Like a dingo
Trevor Turbo Brown has been on the up and up ever since he started painting about ten years ago. His work is currently being shown at the Bunjilaka Gallery in Melbourne, he has received the prestigious Deadly Art Award, and his work graces the latest issue of the Artmarket Report Magazine. He has done pretty freaking well to say the least.
There are two stories that can be told about Turbo. The first is a heart breaking one of being from the stolen generation, homelessness, of time spent in prison, mental health problems and loneliness. Its in this story that Trevor gets his nickname ‘Turbo’ whilst break dancing on Flinders Street in Melbourne (where he pushed it to pop it, rocked it to lock it, broke it to make it).
To tell the second story you need to know about the first story, because it was whilst living rough in his hometown of Mildura (Turbo is a Latje Latje man) that he compounded his connection with the animals. He says they saved his life, in the sense that they saved him from loneliness by being his friends and keeping him company. His totems are the yellow and red tail cockatoo, the eagle and the dingo. It is still in the company of his friends that Turbo has created his own quirky visual language in burnt orange and bark brown on a backdrop of cooling blues and bush greens.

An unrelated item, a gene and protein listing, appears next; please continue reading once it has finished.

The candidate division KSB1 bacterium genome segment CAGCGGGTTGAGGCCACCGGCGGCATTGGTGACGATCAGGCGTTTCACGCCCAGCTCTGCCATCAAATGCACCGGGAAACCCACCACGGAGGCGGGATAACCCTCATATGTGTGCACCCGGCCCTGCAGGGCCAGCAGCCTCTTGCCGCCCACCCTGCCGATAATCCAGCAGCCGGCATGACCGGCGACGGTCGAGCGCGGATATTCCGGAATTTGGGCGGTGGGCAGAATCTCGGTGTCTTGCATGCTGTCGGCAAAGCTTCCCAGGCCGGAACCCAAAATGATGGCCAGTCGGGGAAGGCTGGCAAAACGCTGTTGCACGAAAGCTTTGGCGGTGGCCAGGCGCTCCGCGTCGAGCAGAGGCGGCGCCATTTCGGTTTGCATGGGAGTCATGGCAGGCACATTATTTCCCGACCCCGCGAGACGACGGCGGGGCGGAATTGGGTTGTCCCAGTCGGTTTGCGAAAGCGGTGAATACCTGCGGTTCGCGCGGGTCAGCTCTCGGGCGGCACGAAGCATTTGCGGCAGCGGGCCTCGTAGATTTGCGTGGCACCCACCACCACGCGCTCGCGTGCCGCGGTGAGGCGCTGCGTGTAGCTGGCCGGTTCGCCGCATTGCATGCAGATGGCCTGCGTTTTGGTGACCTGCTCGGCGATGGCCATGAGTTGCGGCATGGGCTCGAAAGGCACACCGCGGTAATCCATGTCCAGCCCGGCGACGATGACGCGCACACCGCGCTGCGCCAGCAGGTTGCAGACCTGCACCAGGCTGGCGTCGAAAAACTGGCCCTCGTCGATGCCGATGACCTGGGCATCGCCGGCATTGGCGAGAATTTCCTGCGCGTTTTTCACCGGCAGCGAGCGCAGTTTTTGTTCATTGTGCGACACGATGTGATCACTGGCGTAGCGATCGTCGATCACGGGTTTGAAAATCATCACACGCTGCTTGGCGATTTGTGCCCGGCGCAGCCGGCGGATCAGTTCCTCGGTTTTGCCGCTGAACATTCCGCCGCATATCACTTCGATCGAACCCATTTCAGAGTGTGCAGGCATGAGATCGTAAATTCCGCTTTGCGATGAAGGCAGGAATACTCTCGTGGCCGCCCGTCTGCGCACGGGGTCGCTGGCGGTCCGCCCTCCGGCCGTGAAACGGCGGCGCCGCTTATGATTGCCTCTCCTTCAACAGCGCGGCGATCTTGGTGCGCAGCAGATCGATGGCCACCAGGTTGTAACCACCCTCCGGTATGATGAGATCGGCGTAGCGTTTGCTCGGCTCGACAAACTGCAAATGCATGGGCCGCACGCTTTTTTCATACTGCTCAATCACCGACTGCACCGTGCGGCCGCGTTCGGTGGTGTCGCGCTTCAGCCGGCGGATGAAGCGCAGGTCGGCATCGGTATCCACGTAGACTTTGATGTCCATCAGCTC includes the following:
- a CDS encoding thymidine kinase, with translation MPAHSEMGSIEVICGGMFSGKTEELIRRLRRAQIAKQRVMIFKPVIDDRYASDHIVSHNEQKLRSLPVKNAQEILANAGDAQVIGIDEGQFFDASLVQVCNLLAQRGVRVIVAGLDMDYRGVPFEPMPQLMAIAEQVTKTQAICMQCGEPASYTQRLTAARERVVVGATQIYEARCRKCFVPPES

Turbo’s work is the product of an innate talent that he uses to switch off from his everyday and his past, and tells a third story that tells of animals, their preciousness, and the parallels between their looming extinction and the extinction of Aboriginal languages and culture. It’s a beautiful read if you can go and check it out. If you can’t make it to Melbourne to check out his current exhibition at Bunjilaka (and I would also suggest a side trip to Hungry Birds where some more of his art is being shown) we have a couple of his serigraphic prints waiting to flock to Hotel Hotel’s walls, and are hoping to get our grubby hands on one of his linens. My vote is for his ‘Summer Birds, Beautiful Day’.
Some say you are what you love and I can’t shake the image of Trevor painting as his manager, Nick Kreisler, says ‘al fresco’ (he likes the feeling of the sun on his skin) like a lizard, breaking out in dance like a crested pigeon, his mad hair sticking up like a cockatoo, looking content with his toothy smile like a dingo.
LAST MAN STANDING
(pictures courtesy of Artworld.tv, © Trevor Turbo Brown/Artworld.tv)
KANGAROOS, DINGOES, BROTHERS IN ARMS FIGHTING FOR THEIR COUNTRY
GOANNAS PLAYING FALLING OFF THE EDGE
SUMMER BIRDS, BEAUTIFUL DAY
EAGLE SPIRITS OF MY MUM AND DAD
MAGPIE (one of the prints we will have in Hotel Hotel)